Countering that is a general modesty of purpose which keeps criticism from becoming too harsh. Monroe never tinkers with the turtles’ wafer-thin mythos — ensuring that hard-core fans won’t come for him in the night — and delivers an acceptable amount of reasonably executed action. The visual design functions decently as well, unleashing an array of more-or-less engaging monsters amid the buildings of a more-or-less engaging Manhattan.
The best of it is a showdown between Leo and Raph in the rain, which earns no points for originality, but looks kind of cool and has an appreciable ferocity to it. Monroe’s script is all plot exposition and snide one-liners, but some of its old jokes still produce a chuckle (“If anyone wants me, I’ll be watching my stories,” Splinter sagely intones at one point), and the rampant commercialism of the live-action films is at least toned down to a considerate level. TMNT never promises anything more, and lowered expectations will produce little that anyone could actively hate.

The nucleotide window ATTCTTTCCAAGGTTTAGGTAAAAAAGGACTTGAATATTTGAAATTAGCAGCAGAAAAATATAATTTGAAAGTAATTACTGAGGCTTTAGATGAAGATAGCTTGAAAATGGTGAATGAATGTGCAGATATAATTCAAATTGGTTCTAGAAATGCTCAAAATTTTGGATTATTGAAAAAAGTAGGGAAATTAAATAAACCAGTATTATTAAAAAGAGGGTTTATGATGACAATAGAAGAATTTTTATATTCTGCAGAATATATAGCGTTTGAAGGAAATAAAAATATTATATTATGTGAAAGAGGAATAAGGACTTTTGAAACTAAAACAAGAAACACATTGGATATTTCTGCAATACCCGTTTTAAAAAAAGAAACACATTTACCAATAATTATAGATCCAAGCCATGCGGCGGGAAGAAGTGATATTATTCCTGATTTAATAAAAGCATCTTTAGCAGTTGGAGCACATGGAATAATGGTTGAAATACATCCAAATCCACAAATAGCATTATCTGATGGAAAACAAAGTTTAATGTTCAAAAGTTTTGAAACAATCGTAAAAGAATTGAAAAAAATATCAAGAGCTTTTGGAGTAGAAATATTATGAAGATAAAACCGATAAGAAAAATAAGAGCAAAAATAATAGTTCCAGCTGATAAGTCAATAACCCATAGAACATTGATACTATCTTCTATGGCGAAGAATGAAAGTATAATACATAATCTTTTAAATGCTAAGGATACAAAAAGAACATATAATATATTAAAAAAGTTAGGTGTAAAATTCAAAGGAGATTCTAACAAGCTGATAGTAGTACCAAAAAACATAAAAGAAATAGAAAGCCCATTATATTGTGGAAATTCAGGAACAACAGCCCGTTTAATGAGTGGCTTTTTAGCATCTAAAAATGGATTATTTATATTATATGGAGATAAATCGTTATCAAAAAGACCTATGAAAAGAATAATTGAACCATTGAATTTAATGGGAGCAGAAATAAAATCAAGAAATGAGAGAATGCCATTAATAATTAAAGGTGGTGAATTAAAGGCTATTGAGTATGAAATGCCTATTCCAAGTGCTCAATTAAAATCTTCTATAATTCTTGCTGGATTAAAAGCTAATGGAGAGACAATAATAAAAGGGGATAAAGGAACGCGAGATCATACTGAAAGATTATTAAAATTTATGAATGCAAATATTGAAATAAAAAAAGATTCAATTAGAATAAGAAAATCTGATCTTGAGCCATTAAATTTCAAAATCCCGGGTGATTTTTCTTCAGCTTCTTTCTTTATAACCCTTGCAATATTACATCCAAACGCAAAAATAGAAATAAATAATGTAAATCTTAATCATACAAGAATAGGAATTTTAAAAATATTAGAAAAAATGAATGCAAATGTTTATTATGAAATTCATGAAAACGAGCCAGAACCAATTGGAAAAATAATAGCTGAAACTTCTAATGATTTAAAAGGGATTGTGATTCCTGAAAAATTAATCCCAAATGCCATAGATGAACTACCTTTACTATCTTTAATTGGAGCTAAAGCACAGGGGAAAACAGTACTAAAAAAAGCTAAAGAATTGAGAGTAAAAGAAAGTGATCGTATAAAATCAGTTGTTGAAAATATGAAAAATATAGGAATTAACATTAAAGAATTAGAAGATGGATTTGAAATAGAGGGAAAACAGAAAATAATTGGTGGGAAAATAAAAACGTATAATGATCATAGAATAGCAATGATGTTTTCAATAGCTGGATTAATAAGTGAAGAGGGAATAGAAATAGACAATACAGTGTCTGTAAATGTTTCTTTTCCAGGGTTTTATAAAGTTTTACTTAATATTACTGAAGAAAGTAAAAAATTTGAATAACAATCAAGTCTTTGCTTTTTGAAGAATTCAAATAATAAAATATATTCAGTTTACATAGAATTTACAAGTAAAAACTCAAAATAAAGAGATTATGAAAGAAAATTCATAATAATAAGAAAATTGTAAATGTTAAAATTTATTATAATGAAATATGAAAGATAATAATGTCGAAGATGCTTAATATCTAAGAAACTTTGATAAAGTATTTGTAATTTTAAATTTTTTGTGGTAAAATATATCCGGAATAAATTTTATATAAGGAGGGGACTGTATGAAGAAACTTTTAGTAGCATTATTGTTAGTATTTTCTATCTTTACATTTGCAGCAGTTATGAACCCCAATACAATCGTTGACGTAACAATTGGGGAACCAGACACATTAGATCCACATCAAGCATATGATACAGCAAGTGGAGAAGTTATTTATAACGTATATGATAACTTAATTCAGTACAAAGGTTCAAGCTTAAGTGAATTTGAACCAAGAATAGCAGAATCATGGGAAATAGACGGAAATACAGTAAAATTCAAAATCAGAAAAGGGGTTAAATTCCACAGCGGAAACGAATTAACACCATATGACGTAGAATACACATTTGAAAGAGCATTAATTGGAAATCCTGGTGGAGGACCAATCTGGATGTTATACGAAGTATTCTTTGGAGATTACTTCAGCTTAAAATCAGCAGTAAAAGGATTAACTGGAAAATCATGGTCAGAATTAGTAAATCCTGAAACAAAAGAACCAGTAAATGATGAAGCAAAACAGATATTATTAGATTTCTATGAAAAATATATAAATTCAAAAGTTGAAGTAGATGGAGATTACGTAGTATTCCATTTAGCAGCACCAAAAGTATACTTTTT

Having said that, however, then what justifies the exercise besides a naked grab for cash? And if money is the only purpose, then why shouldn’t the fans just wait for the DVD? There’s nothing here demanding the big screen treatment, and a quickie three-parter on the Cartoon Network wouldn’t produce an appreciably different result. TMNT is no more an expression of creativity than a calculator or a loaf of bread would be. It provides ninety minutes of reasonably competent distraction, to be disposed of the instant one exits the theater. The prospect depresses me to the bottom of my feet.
It won’t kill you, even if it feels like watching someone else play a decade-old video game. I’ll save my real bile for far more worthy targets, trusting that TMNT will be enjoyed by some, ignored by others, and ultimately forgotten in favor of better fare.